W3C home > Mailing lists > Public > w3c-wai-ig@w3.org > April to June 1999

Re: QED & Marshall McLuhan

From: <Lovey@aol.com>
Date: Wed, 9 Jun 1999 16:59:46 EDT
Message-ID: <9dd4876e.24902fc2@aol.com>
To: bbailey@clark.net, jay@peepo.com, w3c-wai-ig@w3.org
In a message dated 6/7/99 3:00:29 PM, bbailey@clark.net writes:
<< For what it is worth, Bill Gates (and others) are hard at work at this
because, after all, if you make computers easier for persons with cognitive
disabilities to use, you make computers easier for everyone to use, and
then you get to sell more computers!  Windows is hard to use (that is, it
requires literacy) because the best minds have not been able to figured out
how to make it otherwise! >>

I find this thread confusing and upsetting.
For what it's worth in 1985, Apple Computer created it's Disability Solutions 
Group. Since then, children and adults with learning disabilities and 
developmental delays (i.e., non-readers) have been using computers in the US 
and abroad. 
My son started in 1997 on an Apple II when he was one month old and still 
uses Apples and Macs at school and Home.

Quite simply this means there are children and young adults with LD/DD's 
(i.e., non-readers) that are *computer literate*.
My 12 year old has Downs, and has a reading level of K-1. He can open 
applications in the Mac and - do practically anything he wants. 
But the internet is useless to him. 
He cannot use a browser such as PW Speak because he is also hearing impaired.

Yet, the times we visited Johnathan's peepo.com were a fascinating experience 
for me and exciting for him.
The first time was immediately interested and expressed he found the website 
pleasing. He navigated through the website without any prompting by following 
the icons. The Museum tours are his favorite. He likes the rocket.
But he also likes Hockey, Laurel and Hardy and the Spice Girls. We live in 
San Antonio and he is very interested in the playoffs (Go Spurs Go!). He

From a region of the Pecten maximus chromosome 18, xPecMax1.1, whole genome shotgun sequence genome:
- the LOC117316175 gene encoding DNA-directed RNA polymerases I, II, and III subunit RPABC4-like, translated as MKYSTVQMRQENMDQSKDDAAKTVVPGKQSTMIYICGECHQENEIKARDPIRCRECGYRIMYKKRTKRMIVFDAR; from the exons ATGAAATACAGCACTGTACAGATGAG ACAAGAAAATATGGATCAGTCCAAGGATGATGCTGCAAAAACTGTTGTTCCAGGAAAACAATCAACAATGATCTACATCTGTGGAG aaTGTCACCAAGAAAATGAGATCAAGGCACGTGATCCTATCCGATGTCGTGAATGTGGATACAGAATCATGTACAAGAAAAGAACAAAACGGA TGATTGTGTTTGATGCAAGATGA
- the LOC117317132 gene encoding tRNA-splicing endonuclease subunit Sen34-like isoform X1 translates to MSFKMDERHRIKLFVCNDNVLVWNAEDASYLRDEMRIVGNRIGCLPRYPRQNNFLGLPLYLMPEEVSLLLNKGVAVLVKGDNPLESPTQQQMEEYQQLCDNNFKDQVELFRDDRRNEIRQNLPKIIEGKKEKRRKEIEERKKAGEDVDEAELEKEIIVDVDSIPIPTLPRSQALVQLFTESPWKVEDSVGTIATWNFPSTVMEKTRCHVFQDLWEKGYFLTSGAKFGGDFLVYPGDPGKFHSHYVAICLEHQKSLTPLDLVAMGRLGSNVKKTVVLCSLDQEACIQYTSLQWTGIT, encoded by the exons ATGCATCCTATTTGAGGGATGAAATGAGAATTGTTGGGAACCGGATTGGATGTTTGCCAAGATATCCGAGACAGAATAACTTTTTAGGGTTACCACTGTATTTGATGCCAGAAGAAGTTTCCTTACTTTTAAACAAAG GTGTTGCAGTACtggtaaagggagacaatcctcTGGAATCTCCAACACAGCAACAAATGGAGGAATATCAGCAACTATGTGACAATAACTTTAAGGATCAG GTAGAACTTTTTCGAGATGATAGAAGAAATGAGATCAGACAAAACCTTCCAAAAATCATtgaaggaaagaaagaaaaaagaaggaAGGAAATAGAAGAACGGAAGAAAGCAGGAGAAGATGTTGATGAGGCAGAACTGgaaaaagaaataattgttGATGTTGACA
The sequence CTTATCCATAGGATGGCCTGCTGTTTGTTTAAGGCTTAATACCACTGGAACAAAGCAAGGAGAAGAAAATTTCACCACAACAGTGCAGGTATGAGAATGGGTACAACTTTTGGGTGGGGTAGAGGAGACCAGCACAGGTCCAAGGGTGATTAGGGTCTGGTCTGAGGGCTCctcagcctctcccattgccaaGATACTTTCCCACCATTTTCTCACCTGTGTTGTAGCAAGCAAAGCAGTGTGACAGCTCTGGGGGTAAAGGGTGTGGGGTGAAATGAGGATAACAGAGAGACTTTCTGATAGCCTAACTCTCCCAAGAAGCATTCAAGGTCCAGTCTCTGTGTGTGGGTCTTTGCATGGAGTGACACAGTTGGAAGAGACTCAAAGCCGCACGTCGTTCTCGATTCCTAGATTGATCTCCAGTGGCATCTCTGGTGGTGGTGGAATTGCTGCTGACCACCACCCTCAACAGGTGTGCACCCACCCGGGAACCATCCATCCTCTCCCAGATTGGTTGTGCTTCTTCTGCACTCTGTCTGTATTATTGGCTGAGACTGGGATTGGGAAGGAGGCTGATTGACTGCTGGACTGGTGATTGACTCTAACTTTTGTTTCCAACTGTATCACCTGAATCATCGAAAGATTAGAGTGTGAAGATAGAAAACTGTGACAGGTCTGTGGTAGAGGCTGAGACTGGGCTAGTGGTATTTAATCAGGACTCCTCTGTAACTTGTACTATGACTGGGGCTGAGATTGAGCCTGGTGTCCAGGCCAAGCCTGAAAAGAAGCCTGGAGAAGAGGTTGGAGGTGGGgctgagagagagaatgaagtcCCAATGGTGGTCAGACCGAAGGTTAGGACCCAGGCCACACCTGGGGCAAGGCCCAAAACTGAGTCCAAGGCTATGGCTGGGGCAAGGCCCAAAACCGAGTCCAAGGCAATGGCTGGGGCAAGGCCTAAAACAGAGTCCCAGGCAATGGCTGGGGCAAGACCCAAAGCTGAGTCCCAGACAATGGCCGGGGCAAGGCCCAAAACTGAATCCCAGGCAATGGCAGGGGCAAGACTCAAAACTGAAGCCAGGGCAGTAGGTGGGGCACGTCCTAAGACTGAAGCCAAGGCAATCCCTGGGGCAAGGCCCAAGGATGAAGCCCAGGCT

cannot navigate these websites (even if they were "accessible").
As Anne L. Pemberton stated in an earlier post, there is an entire generation 
of children and young adults with LD/DD's who want to use the internet NOW.
If we ignore this we might as well tell these young people to get a stone and 
draw on a wall or send smoke signals.

What was the population of PWD's the framers of the WAI originally planned 
for? Perhaps it has already changed. 
I am a purist - I dislike flashy animations, etc., on websites, but I have to 
admit from my own experience as a mother, a text based medium isn't going to 
work.  AOL is the closest to usability for an on-line service for my son 
because they use a lot of symbols (globes, mail icons, pictures, etc.)

Many webmasters believe "designing for accessibility" refers only to people 
with vision or hearing impairments (they do not even consider those with 
gross or fine motor impairments)
Yet, personally I think it would be easier/faster to click on an image of a 
football than to have to read it or have it read to me. I am not an expert, 
but the visual recognition seems to be processed faster than the written word.

So I have a quandary. 
My older child surfs through the internet with several windows open at a 
lighting speed. My younger sons watches intently, but he cannot type in URL's 
or keywords for search engines. 
After so many years of work and reinforcement by my family, therapists and 
educators telling my son "You CAN do it" how will I tell my "computer 
literate" child he can't use the internet?
He will try anyway, but "non-readers" that have higher cognitive abilities 
know their rights and will demand them. (these could be people who have 
suffered strokes or TBI's)

I also have to remember I live in a city with an illiteracy rate of 25%. 
These people probably also live below the poverty level. They can't afford 
computers - should we forget them and their children?

The internet is in it's infancy and a million lights years behind the 
education of PWD's.  How did this happen - I don't have a clue? But don't 
write this off.
As always,
With kindest regards,
ps: Here is a primer to help you understand pictorial language:
The Elephant’s Memory: In Search of a Pictorial Language
An invented pictorial language for children and adults 
by Timothee Ingen-Housz.
Received on Wednesday, 9 June 1999 17:00:21 UTC

This archive was generated by hypermail 2.3.1 : Tuesday, 13 October 2015 16:21:04 UTC